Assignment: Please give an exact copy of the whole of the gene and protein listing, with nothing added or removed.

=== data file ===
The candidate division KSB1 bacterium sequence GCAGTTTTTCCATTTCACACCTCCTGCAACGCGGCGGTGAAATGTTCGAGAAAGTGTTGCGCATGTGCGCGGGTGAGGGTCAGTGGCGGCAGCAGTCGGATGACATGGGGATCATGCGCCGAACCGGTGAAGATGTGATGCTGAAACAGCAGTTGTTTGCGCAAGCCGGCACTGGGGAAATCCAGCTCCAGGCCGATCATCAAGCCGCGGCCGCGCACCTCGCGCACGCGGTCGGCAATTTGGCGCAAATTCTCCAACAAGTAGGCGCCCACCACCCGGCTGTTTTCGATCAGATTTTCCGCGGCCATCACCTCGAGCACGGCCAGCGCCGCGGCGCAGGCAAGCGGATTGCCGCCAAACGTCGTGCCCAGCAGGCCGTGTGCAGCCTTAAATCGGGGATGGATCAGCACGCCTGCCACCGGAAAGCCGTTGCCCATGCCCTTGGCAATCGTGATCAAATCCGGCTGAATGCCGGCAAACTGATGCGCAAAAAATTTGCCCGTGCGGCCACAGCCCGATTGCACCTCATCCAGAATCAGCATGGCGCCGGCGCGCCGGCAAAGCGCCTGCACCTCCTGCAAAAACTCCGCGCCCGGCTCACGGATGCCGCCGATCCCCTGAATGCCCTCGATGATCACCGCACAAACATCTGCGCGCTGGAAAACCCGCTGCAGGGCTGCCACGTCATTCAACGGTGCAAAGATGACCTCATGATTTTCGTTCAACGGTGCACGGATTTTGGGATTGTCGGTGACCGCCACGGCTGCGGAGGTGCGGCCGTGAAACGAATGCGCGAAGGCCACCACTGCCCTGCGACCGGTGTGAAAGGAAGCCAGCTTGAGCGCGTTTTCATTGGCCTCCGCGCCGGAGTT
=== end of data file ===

The candidate division KSB1 bacterium sequence GCAGTTTTTCCATTTCACACCTCCTGCAACGCGGCGGTGAAATGTTCGAGAAAGTGTTGCGCATGTGCGCGGGTGAGGGTCAGTGGCGGCAGCAGTCGGATGACATGGGGATCATGCGCCGAACCGGTGAAGATGTGATGCTGAAACAGCAGTTGTTTGCGCAAGCCGGCACTGGGGAAATCCAGCTCCAGGCCGATCATCAAGCCGCGGCCGCGCACCTCGCGCACGCGGTCGGCAATTTGGCGCAAATTCTCCAACAAGTAGGCGCCCACCACCCGGCTGTTTTCGATCAGATTTTCCGCGGCCATCACCTCGAGCACGGCCAGCGCCGCGGCGCAGGCAAGCGGATTGCCGCCAAACGTCGTGCCCAGCAGGCCGTGTGCAGCCTTAAATCGGGGATGGATCAGCACGCCTGCCACCGGAAAGCCGTTGCCCATGCCCTTGGCAATCGTGATCAAATCCGGCTGAATGCCGGCAAACTGATGCGCAAAAAATTTGCCCGTGCGGCCACAGCCCGATTGCACCTCATCCAGAATCAGCATGGCGCCGGCGCGCCGGCAAAGCGCCTGCACCTCCTGCAAAAACTCCGCGCCCGGCTCACGGATGCCGCCGATCCCCTGAATGCCCTCGATGATCACCGCACAAACATCTGCGCGCTGGAAAACCCGCTGCAGGGCTGCCACGTCATTCAACGGTGCAAAGATGACCTCATGATTTTCGTTCAACGGTGCACGGATTTTGGGATTGTCGGTGACCGCCACGGCTGCGGAGGTGCGGCCGTGAAACGAATGCGCGAAGGCCACCACTGCCCTGCGACCGGTGTGAAAGGAAGCCAGCTTGAGCGCGTTTTCATTGGCCTCCGCGCCGGAGTT